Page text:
I need a camera for indoor instructional videos.

Discussion in 'Beginner Questions' started by robabram, Sep 22, 2020.

  1. I have a YouTube channel that is growing, and I think I need to upgrade my camera. My channel is about rock collecting and lapidary arts (polishing rocks and making things from rocks). Some of my videos are done in my basement shop where I demonstrate how to use various equipment or I just show some polished rocks. I use two cameras at the same time and then alternate between a wide shot and close ups in my finished video.

    My current set up is a demonstration table where I stand and show rocks. I have a GoPro set up right in front of me on a tripod to get a wide shot. it's not the perfect camera for this, but I'm happy with it for now. To get close ups of my hands, I have a Sony Cyber-shot
    DSC-HX200V mounted behind the GoPro on the ceiling. The Sony camera is zoomed in to show a close up of my hands. When I originally set this up, I was having trouble zooming with the camera so close. I was told by someone that my camera has to be two meters from the subject in order to zoom in without being blurry. I would love to know what specification to look for to find that length. I would like a new camera that is cabable of being closer and is still be able to zoom in. I'm not happy with having to climb on top of a table every time I want to use this camera, and the picture is still not great.

    Another thing that I do with this camera is set it up just a few inches (3-6 inches) from my table and show rocks one at a time. When I do this, the camera sometimes has trouble focusing as I set one rock down and pick up another. I also have a problem with white balance (I think that's what it is). My hands change colors throughout the video.

    Finally, I want a camera with microphone input.

    Photography is not my hobby. Rocks are my hobby. I need a decent camera to be able to get good video quality that will keep my YouTube viewers happy. I don't want to spend a fortune on a camera, but I do have some Youtube income that I am willing to spend.

    I'm hoping someone here can help me pick out a new or used camera that will help me improve my videos. Thanks for your help.
  2. Fixed lens cameras are usually a bit poor at close or fast focussing, and getting something to focus at 3 to 6 inches reliably is asking a bit much unless you have a dedicated macro lens ($$$$$!).

    By fixed lens, I mean a camera where you can't remove the lens and replace it with another. I think an interchangeable lens camera is what you need, and there are dozens, if not hundreds to choose from. The camera body then becomes less important than the lens you attach to it.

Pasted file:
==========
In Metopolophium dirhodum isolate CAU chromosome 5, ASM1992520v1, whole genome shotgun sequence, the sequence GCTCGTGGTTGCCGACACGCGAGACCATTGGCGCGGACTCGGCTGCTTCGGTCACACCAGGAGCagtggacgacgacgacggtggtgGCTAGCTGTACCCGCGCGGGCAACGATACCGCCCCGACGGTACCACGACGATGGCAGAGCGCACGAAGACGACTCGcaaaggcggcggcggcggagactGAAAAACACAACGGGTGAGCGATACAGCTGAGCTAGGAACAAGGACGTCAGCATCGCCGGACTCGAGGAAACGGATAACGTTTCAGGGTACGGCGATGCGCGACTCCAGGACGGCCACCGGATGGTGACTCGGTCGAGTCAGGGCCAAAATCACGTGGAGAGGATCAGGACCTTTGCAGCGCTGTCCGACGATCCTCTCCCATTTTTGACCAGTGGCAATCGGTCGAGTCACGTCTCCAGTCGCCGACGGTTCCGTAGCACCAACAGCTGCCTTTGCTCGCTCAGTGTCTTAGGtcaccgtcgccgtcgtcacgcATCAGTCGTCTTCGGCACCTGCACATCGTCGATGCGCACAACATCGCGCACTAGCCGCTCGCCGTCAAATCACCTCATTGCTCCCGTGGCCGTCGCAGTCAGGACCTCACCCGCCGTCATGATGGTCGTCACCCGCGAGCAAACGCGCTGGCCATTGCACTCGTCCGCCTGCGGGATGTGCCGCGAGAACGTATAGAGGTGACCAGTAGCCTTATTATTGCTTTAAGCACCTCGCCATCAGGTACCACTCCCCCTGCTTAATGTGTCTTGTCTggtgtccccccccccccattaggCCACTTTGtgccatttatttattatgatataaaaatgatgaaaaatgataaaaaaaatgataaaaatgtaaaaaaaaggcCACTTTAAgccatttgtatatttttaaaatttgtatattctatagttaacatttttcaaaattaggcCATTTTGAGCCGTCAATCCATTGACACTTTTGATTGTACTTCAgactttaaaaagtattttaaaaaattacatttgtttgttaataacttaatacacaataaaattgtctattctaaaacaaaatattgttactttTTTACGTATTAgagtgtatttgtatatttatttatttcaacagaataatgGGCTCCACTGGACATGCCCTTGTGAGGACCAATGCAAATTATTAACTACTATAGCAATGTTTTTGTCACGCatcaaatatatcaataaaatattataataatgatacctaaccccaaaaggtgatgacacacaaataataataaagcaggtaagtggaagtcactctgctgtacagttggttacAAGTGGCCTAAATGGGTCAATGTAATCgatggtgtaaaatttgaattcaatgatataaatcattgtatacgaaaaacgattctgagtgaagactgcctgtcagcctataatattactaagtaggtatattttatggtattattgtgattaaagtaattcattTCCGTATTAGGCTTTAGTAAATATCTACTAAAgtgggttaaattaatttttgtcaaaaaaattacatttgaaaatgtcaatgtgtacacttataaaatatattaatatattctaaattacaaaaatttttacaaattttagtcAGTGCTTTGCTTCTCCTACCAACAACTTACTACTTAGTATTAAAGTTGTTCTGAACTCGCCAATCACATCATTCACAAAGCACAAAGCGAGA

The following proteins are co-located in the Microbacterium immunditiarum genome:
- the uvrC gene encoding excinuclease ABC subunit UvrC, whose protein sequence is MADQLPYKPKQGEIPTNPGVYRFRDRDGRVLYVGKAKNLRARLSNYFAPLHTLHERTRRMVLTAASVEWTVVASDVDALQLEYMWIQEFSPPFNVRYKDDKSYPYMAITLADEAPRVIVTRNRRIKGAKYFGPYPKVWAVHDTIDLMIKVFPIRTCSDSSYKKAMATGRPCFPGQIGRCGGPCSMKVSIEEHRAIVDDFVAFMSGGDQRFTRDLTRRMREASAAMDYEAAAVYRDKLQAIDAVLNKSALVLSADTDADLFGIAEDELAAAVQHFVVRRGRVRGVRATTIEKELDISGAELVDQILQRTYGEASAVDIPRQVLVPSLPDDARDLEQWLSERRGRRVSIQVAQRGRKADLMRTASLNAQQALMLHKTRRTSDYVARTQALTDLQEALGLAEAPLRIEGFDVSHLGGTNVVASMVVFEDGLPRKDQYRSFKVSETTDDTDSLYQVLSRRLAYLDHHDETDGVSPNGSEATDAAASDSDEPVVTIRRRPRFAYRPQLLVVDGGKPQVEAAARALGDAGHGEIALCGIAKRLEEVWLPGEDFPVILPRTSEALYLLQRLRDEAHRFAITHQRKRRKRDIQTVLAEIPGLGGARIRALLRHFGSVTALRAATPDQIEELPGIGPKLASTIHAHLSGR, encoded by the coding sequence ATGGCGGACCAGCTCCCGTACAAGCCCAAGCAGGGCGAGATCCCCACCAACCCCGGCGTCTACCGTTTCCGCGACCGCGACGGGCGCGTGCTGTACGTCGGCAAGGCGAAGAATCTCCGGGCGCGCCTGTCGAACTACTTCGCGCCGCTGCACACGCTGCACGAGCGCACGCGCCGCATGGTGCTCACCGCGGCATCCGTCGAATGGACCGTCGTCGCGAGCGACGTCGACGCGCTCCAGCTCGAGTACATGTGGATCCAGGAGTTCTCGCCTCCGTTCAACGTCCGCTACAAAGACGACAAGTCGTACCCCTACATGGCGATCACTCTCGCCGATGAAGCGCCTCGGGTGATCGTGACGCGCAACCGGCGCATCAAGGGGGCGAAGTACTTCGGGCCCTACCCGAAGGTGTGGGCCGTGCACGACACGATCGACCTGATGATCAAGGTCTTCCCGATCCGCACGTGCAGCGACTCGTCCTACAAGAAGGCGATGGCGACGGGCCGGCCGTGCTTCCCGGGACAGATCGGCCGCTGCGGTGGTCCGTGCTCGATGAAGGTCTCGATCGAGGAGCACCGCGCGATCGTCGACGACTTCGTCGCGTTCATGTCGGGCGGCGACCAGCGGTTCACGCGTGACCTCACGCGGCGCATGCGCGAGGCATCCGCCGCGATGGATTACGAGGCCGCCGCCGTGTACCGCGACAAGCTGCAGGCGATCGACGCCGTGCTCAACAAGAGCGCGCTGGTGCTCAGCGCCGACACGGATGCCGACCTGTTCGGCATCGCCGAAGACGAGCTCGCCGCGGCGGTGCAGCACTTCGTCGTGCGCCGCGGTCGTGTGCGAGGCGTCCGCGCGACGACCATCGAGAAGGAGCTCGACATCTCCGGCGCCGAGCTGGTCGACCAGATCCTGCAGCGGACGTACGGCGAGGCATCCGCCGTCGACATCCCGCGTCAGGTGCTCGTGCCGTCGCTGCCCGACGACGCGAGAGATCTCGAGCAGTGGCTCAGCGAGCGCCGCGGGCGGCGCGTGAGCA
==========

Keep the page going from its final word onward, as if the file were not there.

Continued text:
The way round this is to turn off autofocus and set the focus of the lens manually. Your existing camera may already allow this.

    The other thing is lighting. Do you have dedicated lights for your videos, or are you relying on domestic lighting? Domestic lighting is usually too dim and inconsistent for video, or any sort of photography with any pretence to looking 'professional'. So I suggest you set some budget aside for lighting if you haven't already thought about this.

    Decent and even lighting would allow you to set a fixed exposure and colour balance, thereby avoiding distracting changes. Better lighting would also allow the AF system of almost any camera to work more reliably.

    I'm not going to recommend a specific camera since there's just too much choice out there. All I'll say is that a mirrorless (not DSLR) type camera will probably be most suitable for your needs.

    From your description it sounds as if you're shooting 'blind' and relying heavily on camera automation. Therefore having a big clear viewfinder doesn't sound like a priority. Maybe having an LCD screen with a good range of swivel angle is more use?

    WRT sound recording. If you're editing the footage from two cameras, why not use a separate recorder - a little 'Zoom' for example. You can then place it wherever you like and you're not having to stretch your camera budget for one with a decent pre-amp stage. Because no camera is going to supply phantom power for a good-quality condenser mic.
    Last edited: Sep 23, 2020
  3. Thank you, Joe, for taking the time to give me some advice.

    I guess I forgot to mention that I have decent lights. I have two Yongnuo YN600L Pro LED video lights with soft box diffusers that I have set up on either side of my camera. I don't think I can set the white balance on my camera in video mode. Would most mirrorless cameras allow me to set white balance in video mode?

    I have thought about a separate sound recorder, but they always seemed pretty expensive. I'll take a look at the Zoom you suggested.

    I still have the problem of getting my camera to zoom in from a close distance. As I mentioned, my camera has to be at least two meters away to be able to zoom in. This is important to me. I would like to be able to have it a little closer. I don't know what to look for in the specs to find that number. Someone else on a forum told me what it was for my camera, but I still can't find it. Do you know what that distance is called?

    Thanks again for your help, I really appreciate it.